Quoting U.S. Census Bureau data, helpadvisor.com says that, during the past year, nearly 28 percent of Nevada tenants were hit with $250 a month or higher rent increases.
The numbers were published in a report by helpadvisor.com released this week.
Only Florida had a higher percentage of renters to face those kinds of increases than Nevada — 30.2 percent compared to 27.8 percent.
That is more than double the national average in rent increases exceeding $250 a month — just 11.8 percent.
Montana is right behind Nevada at 27.5 percent but after that, the percentage of renters seeing that much of a monthly increase drops dramatically. Washington State is next at 17.5 percent.
The report also ranked Nevada seventh among the states with renters paying at least $1,500 a month for their apartment or home at 43.2 percent.
In California, Hawaii and New Jersey, more than half of all renters are paying at least $1,500 a month.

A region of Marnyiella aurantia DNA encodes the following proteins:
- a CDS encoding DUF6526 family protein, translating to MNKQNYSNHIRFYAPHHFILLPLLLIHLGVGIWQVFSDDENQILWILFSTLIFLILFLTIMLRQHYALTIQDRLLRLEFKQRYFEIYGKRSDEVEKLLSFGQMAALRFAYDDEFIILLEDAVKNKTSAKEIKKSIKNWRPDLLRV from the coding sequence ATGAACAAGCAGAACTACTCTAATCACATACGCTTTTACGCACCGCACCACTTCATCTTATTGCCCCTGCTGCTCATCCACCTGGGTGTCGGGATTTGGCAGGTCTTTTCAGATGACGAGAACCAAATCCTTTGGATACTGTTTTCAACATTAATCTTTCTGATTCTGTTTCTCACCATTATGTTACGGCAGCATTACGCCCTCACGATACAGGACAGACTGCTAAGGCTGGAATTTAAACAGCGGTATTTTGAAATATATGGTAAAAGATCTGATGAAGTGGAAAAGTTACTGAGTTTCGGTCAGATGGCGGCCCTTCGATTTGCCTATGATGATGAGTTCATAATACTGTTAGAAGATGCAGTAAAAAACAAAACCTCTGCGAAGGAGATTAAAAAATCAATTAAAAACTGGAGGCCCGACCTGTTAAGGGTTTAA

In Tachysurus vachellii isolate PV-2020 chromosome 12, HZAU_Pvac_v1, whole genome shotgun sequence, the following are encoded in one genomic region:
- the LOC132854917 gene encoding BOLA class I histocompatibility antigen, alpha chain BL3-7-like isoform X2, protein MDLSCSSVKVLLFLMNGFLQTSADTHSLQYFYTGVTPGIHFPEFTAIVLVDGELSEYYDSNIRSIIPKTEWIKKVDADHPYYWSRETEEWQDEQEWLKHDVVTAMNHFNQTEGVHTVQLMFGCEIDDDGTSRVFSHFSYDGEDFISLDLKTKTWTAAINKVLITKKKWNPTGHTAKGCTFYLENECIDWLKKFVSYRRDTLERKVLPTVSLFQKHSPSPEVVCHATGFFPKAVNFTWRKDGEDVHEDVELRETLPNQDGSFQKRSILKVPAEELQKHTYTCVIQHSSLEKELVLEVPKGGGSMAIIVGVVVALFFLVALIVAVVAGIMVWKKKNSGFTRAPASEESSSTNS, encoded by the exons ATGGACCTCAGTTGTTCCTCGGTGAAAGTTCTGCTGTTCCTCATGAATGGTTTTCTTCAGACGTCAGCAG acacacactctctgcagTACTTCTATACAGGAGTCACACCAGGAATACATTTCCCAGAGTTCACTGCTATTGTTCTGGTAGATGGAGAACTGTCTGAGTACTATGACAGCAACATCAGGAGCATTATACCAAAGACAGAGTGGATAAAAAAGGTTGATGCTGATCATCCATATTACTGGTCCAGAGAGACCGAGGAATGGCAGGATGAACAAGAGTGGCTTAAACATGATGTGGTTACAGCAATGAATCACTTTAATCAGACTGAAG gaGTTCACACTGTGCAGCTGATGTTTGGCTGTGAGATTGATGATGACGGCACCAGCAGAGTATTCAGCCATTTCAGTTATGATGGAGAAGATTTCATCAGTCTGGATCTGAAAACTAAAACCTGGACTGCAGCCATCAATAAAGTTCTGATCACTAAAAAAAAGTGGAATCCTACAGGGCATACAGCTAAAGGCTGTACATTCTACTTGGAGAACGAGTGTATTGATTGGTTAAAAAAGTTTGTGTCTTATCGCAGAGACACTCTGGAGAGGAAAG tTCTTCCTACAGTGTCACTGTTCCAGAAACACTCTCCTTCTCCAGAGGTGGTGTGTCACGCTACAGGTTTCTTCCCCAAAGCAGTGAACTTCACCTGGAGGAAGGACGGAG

Nationwide, more than a third of renters in 15 states are paying more than $1,500 a month.
Analysts for helpadvisor.com said the reasons for the steep increases are numerous but were aggravated by the growth in working remotely because of the COVID-19 pandemic. That led to a significant migration of many workers that caused a significant increase in demand in the rental markets.
“Most workers who relocated were likely to be higher-earning employees who could afford a steeper rent, further playing into the market swing,” according to the report.
Supply chain issues also added to the price inflation for many goods and impacted the rental market as well.
Additional findings indicate that nearly 60 percent of tenants who experienced a $250 or greater monthly increase are under age 40 and two thirds of them do not have a bachelor’s degree.
The Census Bureau data covers rent increases from July 2021 through July 2022. It also shows the greatest impacts are primarily in western states with the lowest impacts in some southern and eastern states. Missouri reported just 2.1 percent of rentals increasing by $250 a month or more, West Virginia 2.7 percent and Kentucky 3.1 percent.
Oklahoma and Wyoming also were below 3 percent.